Dear President Trump


Dear President Trump-

Your slogan is “Make America Great Again!” The word again implies a return to practices that worked in the United States. Your choice for Secretary of Education, Betsy DeVos, shows you don’t value past success but feel you know more about education than the experts. Mrs. DeVos has no public education experience. She never attended public schools. She didn’t send her children to public school. She holds no degrees in education or educational policy. Her only experience in the name of education has been funding of vouchers and school of choice policies across this country. Her proposals have steered public tax dollars away from public schools into the hands of private corporations. Would you hire someone with no business or real estate background to run your empire?

Does the American school system need some work? For sure, but handing it over to someone whose life’s work is to dismantle public education is not going to make it better. The school of choice reform movement is selling false dreams to divert public funds to private corporations. Their plan for education is for all public schools to compete for students. They argue when schools compete everyone wins. Last time I check competitions have winners and losers. Our students and public school systems will be the losers as funds are diverted to private entities. Would you build a Trump Hotel across the street from your current hotels? No, but that is what your Education Secretary is proposing.


The key to making our educational system great again is COLLABORATION, not competition. If a publicly funded school has systems and structures in place that create success it needs to be shared to give ALL our students the opportunity for success. Students need to be offered “Real Choices”  in education. Not the pseudo choices that has been failing our students for the past three decades. Please rethink your choice here. There are many great educational minds that want to make our educational system great, not just great for their own pocketbooks.

Thanks for listening.

Sincerely a Michigan Teacher


Outdated Schedules…

scheduleBrowsing twitter the other day and I noticed a Think Progress article on Outdated School Schedules. Are school schedules outdated? YES! Casey Quinlan makes a glaring mistake at the start of her opinion piece.

“The vast majority of parents — 70 percent — work full-time from 8 a.m. to 5 p.m., but the median closing time for a school is 2:30 p.m. On top of that, schools are closed 80 percent longer than the typical worker receives in paid holidays and vacation time, which works out to 13 more days off than parents have, according to an analysis from the Center for American Progress.”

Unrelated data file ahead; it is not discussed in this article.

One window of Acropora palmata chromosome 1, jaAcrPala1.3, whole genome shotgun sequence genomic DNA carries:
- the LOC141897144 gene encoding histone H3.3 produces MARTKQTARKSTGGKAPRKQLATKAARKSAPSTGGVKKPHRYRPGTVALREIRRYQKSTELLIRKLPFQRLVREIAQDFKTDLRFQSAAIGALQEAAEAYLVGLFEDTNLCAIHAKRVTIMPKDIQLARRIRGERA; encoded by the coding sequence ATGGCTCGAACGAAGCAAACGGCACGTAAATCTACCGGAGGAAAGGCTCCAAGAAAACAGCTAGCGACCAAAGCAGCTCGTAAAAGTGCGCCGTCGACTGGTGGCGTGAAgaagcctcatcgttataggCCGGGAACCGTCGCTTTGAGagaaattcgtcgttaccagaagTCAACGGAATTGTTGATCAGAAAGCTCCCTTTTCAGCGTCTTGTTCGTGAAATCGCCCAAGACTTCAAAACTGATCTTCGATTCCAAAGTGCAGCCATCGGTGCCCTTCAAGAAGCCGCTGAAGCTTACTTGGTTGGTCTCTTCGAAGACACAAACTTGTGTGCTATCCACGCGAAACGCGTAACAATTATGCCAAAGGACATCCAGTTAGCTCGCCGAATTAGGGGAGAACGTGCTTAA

Schools do have schedules that do not mirror our workers, should they? Absolutely not, a work day is longer than a school day should be, it is not age appropriate to have students at school in a rigorous academic program for 9 hours. By starting her opinion with this fact Quinlan is continuing the  American assumption that schools should be the child care provider. Schools have become the dumping grounds for every social ill in the United States. Bullying is a problem? Schools need to address. Drugs? Address in schools. Social Media skills? Lets educate students in schools. Now the issue is child care costs and the needs of our working class. Instead of paying employees enough to pay for childcare or having work provided childcare options, it becomes a school issue.

Our society isn’t worried about doctors and dentists offices that only have appointment hours during the school day! Or the fact that many families choose to pull students out for family vacations or to help out with daycare. So the question arises how can we make a flexible school that assists families with their busy lives, honors the educational process and is respectful to teachers.

Why not build a school with no defined hours? Have it open from 7 am till 7 pm. Teachers can build their schedules with in those hours. Parents then can design their students schedules (and at the upper levels students can). This model would make all school look more like college. The school could utilize a blended instructional model. Students find quiet spots to work, when needed teachers find them to hone their skills. Student experiences would be scheduled but optional to all. ALL students could take the classes they desired as long as they kept up. (Instead of now having pre-selected elective classes where class choice eliminates other classes.)

Schools need to build more flexible learning models for students and teachers alike. Let’s work at building a model that values student learning not parents child care needs!